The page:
Busting the Top 5 Excuses to Overindulge During the Holidays

‘Twas the night before Christmas, when all through the house,
Everyone was eating…even the mouse! 
The most wonderful time of the year is back, and that means one thing: notorious holiday parties! Between the office buffet, neighborhood open house, family gatherings, religious festivities, and community get-togethers, sticking to a healthy eating plan becomes, well, difficult to say the least. 

The reason? Simple. Tempting, high fat, calorie-laden dishes are the common denominator of almost every holiday celebration. And excuses for overindulgence are as easy to find as holiday cheer. 
Check out the following excuses. If any of them sounds familiar, don’t worry. SparkPeople has the strategies to help you deal with these excuses, and still enjoy the holiday season.
Excuse #1: The food looks and tastes so good! How can I resist?
It’s true—there will be plenty of terrific foods. But will you feel good after you eat them? Imagine yourself overindulging. How do you feel afterwards? Was the taste really worth it? Could you have received the same pleasure with a smaller amount?
Excuse #2: It’s a special occasion. It only comes once a year.
The holidays only come once a year, but the parties, events, and gifts of food never seem to end! Stop and decide which ones are really worth the splurge. When it is time for the splurge, bank calories from earlier in the day.
Excuse #3: Everyone else is eating. The hostess will be offended.
Just because everyone is eating does not mean that you have to eat everything too. Choosing smaller portions shouldn’t offend anyone. Remember, “If you half-it, you can have it.” And sometimes it may be necessary to “just say no”.
Excuse #4: I should offer desserts to the company in my home.
Keeping your favorite desserts at home usually spells trouble. When treats are in the house, more of the dessert usually ends up in you, rather than your guests. Therefore, keep some low fat, low-calorie alternatives on hand. Check out SparkPeople’s Dessert Recipes for some ideas. Make a trip to your local library and flip through the healthy holiday cooking magazines and books for other creative alternatives.
Excuse #5: I’ll get back to my healthy eating plan tomorrow.
This thinking is okay, as long as it is realistic. Make sure an occasional splurge does NOT become a repeated excuse (or turn into “next week” or “next month”).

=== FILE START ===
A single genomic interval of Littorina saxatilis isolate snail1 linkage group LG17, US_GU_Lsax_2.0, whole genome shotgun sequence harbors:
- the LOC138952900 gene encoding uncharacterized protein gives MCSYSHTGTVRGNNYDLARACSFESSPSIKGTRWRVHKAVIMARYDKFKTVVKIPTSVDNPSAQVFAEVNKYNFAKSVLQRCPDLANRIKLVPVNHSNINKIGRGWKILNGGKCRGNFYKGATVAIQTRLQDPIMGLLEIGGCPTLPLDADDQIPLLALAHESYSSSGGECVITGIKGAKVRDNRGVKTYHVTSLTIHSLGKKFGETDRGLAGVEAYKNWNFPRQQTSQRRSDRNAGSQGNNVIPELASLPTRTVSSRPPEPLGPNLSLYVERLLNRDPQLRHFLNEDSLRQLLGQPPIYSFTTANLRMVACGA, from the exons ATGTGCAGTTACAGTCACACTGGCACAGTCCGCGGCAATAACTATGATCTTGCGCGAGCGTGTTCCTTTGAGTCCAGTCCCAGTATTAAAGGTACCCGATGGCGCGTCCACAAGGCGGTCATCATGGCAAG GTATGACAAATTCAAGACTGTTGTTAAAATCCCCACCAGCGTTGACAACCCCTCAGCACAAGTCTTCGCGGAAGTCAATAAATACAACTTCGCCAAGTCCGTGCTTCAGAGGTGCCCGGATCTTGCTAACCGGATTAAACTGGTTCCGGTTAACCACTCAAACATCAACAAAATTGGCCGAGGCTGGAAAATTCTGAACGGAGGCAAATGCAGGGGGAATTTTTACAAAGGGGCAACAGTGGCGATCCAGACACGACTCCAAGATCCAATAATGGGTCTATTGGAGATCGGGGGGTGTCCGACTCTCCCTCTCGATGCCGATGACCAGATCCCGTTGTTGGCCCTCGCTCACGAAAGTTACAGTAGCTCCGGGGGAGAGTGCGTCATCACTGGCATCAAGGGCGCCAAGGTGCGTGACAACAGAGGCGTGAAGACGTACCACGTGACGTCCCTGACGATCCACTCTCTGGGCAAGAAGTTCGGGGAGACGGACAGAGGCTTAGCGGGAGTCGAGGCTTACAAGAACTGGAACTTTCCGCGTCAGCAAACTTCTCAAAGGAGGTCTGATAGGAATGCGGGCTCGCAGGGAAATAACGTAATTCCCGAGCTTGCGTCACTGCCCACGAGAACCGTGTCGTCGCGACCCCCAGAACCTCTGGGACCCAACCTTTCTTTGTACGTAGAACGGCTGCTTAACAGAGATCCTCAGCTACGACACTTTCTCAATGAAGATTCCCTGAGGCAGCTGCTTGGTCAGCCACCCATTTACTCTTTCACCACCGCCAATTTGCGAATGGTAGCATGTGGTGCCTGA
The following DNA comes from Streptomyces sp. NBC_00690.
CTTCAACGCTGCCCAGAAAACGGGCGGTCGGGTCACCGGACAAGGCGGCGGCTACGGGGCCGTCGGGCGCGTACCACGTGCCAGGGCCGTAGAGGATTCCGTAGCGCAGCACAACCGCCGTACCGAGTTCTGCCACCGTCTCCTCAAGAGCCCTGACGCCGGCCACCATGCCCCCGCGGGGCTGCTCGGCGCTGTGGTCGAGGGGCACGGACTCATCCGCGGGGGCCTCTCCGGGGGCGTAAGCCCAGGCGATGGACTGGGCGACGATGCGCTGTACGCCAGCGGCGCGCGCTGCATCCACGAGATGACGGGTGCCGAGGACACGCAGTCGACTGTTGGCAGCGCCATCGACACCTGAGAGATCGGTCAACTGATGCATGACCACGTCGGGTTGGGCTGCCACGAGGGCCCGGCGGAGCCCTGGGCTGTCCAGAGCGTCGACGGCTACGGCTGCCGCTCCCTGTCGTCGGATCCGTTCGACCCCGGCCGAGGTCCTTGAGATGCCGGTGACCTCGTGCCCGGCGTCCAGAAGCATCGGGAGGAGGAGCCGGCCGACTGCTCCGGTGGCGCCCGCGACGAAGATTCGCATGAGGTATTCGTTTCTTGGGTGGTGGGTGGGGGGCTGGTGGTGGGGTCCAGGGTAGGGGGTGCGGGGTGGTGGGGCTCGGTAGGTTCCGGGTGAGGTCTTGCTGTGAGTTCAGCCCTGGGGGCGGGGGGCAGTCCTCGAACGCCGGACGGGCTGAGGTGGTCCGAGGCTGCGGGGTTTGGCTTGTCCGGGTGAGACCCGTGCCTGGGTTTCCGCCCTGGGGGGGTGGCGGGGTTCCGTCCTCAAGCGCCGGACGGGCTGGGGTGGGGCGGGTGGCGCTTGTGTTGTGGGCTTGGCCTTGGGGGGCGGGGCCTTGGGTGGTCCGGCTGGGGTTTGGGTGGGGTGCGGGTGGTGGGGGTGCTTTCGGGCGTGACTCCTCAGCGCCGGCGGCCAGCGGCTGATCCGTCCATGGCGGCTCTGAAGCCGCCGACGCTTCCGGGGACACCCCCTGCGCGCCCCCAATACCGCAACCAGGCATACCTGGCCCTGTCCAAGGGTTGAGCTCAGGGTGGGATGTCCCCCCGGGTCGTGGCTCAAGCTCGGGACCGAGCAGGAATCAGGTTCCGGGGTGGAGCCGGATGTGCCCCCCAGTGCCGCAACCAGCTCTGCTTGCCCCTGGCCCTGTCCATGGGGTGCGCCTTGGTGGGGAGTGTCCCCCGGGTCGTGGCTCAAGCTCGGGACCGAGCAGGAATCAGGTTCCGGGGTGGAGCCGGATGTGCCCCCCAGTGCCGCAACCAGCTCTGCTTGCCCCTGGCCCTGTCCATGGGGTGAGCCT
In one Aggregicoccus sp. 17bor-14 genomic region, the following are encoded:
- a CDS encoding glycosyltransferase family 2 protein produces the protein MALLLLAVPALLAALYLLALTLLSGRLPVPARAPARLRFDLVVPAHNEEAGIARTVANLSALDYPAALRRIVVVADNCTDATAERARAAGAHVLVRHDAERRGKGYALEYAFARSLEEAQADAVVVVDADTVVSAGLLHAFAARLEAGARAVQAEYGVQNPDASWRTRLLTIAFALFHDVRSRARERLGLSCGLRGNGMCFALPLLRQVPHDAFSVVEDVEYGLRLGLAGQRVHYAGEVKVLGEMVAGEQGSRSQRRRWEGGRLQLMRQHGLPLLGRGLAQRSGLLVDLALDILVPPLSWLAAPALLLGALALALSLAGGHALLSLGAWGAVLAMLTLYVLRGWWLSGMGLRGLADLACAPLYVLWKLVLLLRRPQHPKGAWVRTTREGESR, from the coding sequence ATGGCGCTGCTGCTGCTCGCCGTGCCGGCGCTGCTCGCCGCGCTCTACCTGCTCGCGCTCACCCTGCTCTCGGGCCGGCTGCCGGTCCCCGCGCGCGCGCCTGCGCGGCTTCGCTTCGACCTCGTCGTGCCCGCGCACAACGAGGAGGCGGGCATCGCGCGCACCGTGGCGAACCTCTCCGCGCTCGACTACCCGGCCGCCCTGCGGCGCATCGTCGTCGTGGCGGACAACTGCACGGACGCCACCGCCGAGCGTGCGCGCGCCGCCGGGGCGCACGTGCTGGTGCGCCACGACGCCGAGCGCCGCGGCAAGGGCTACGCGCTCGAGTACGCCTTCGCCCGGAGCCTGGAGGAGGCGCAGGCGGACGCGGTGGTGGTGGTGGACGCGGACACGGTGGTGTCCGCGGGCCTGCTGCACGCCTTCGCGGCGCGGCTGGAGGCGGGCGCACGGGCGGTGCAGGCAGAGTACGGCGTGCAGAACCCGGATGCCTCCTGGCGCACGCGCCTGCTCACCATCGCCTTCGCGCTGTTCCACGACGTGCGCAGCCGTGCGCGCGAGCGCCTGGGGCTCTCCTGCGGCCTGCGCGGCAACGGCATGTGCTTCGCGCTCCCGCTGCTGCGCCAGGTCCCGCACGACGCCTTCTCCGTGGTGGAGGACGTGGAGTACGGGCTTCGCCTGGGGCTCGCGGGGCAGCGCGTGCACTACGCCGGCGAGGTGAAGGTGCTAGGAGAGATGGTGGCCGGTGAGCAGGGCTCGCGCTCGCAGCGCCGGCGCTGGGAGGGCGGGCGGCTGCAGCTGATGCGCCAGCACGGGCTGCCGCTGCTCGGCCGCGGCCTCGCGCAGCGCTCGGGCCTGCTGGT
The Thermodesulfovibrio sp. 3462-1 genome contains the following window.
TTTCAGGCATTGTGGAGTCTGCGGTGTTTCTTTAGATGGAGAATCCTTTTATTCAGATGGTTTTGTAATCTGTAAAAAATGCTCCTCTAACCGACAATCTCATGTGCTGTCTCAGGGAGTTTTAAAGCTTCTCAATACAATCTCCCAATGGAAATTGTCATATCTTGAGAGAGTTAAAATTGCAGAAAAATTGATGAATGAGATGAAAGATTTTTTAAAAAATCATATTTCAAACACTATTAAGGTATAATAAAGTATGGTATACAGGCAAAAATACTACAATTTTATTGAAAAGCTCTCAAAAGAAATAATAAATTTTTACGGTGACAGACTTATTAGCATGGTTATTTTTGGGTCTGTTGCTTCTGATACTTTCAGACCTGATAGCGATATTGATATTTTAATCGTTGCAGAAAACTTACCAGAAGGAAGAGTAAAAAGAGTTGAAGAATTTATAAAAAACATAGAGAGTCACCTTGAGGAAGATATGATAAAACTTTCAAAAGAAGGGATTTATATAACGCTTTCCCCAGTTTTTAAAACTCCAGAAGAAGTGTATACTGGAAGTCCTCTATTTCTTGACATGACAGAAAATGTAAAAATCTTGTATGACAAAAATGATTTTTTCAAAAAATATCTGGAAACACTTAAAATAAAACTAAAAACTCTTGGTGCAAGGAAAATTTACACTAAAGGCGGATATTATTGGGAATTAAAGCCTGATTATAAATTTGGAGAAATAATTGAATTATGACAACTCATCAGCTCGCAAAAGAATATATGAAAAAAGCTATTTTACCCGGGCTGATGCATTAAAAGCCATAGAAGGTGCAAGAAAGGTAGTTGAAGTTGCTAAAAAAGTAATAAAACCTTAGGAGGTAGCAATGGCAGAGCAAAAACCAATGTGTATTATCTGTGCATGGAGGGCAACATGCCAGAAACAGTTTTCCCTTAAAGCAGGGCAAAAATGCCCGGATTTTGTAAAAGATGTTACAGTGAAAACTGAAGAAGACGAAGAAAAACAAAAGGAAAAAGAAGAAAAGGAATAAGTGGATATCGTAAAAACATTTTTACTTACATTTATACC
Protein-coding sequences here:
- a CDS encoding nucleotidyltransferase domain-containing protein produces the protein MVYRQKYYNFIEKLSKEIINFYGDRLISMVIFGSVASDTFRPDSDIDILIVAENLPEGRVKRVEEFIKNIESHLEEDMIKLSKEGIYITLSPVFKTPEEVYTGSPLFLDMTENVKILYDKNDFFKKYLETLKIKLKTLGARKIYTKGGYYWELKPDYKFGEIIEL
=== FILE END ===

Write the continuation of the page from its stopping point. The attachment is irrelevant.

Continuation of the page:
Putting It All Together…
The best defense against holiday eating disasters is a combination of both planning and strategy: 
1.  Take inventory. Identify all the situations that make it difficult for you to eat healthy during the holiday season. Is it office parties? Food courts at the shopping mall? Family gatherings? Extra baking and cooking at home?
2.  Plan a system of attack. For example:
  • Bring a low calorie appetizer to the office party.
  • Don’t go shopping on an empty stomach. 
  • Use healthier substitutions and make a low-calorie, low-fat dessert for the family gathering.
  • Budget calories throughout the day, so you can afford to spend a few more at the party.
  • Burn extra calories in a longer-than-usual exercise session. Some research shows that adding just 10 more minutes of intense exercise to your usual workout can stave off holiday weight gain. 
  • Stay focused by getting 7-8 hours of sleep nightly.

3.  Remember to reward. Making it through the holidays can be hard work. Establish a reward system to stay motivated along the way. Deposit a pre-determined amount of money (the amount should be based on what you can financially afford) in a jar every week that you are able to follow your healthy eating plan. Then after the holidays—when the sales are big—go out and buy something special just for you!

4.  Stay positive. Everyone makes mistakes, so there will be times when even the most disciplined person will slip. Don’t worry or stress during these mishaps—it is critical to get back on track. Staying positive is half the battle.